The last important point to data quality – which the script does not cover – is the consistency of the GMT shifts and DST offsets within the data. I wrote a post about this last month which shows you how you can determine the GMT shifts and whether your data has or hasn’t got DST using the NFP news release. Sadly the NFP is not a tremendously consistent behavior – because clearly there is no rule that the NFP bar must be the largest bar within that day – but it provides a good guide of whether they might be something wrong within your data. If you use that script and perform the test for all DST and non-DST months across all years within your data you might be able to make a much better assessment of whether this is or is not the case. Note that this is one of the biggest problems with data from FX brokers, some brokers like Alpari used a GMT offset up until some point, time after which they changed it abruptly to another value (without correcting the previous historical data). Using data that is – for example – GMT +1/+2 on some years and then GMT +2/+3 on others assuming that the GMT shift and DST is constant through the data can be a fatal mistake with very big costs in terms of real money.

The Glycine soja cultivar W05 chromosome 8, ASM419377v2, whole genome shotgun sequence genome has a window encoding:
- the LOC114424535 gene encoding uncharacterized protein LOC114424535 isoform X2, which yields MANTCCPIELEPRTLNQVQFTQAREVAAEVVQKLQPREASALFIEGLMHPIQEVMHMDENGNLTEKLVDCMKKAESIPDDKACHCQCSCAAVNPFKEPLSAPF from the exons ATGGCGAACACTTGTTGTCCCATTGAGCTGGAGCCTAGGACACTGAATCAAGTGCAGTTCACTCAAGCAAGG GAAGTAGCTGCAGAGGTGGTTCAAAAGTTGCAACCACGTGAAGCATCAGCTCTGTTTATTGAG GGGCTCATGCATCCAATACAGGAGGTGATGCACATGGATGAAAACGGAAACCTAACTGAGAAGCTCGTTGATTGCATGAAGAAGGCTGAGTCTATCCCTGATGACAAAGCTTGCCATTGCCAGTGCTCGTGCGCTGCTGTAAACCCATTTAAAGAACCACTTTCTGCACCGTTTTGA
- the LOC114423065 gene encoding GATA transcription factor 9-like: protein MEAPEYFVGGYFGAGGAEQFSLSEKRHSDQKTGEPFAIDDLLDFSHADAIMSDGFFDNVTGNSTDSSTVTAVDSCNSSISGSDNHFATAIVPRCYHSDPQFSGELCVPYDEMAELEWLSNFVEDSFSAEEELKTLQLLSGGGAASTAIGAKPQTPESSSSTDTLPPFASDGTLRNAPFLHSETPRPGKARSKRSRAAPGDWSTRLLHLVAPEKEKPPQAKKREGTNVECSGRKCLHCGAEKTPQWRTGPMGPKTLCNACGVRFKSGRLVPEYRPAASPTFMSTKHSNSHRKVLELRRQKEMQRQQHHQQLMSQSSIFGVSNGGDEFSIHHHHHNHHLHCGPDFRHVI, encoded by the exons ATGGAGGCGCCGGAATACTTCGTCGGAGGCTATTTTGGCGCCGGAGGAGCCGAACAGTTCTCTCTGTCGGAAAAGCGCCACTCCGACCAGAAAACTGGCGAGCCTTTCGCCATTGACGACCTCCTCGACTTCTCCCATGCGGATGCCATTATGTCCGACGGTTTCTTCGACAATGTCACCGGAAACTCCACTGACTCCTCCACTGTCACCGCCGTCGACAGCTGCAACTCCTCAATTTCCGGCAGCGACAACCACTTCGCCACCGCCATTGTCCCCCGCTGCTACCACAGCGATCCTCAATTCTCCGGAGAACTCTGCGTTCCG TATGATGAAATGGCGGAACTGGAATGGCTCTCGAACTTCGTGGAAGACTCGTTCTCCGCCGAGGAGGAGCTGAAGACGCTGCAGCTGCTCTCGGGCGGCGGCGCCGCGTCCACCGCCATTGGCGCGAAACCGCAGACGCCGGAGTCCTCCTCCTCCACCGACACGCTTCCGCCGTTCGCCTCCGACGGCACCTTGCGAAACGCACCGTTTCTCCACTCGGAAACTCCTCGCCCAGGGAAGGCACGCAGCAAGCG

Although controling data quality can often be a laborious task it is of absolute importance if you want to ensure that your back-testing results are reliable. Having data for which you do not know the GMT/DST, data that is filled with holes, that violates OHLC constraints or that has duplicate bars can heavily jeopardize your efforts in the development of Forex trading strategies. There are many traders who have lost money simply because they performed their system creation processes on bad data, either because they didn’t know or neglected to perform adequate data quality testing. If you want to learn more about backtesting or data refactoring or if you want to get access to a high quality long term 1M data set for many FX symbols  please consider joining Asirikuy.com, a website filled with educational videos, trading systems, development and a sound, honest and transparent approach towards automated trading.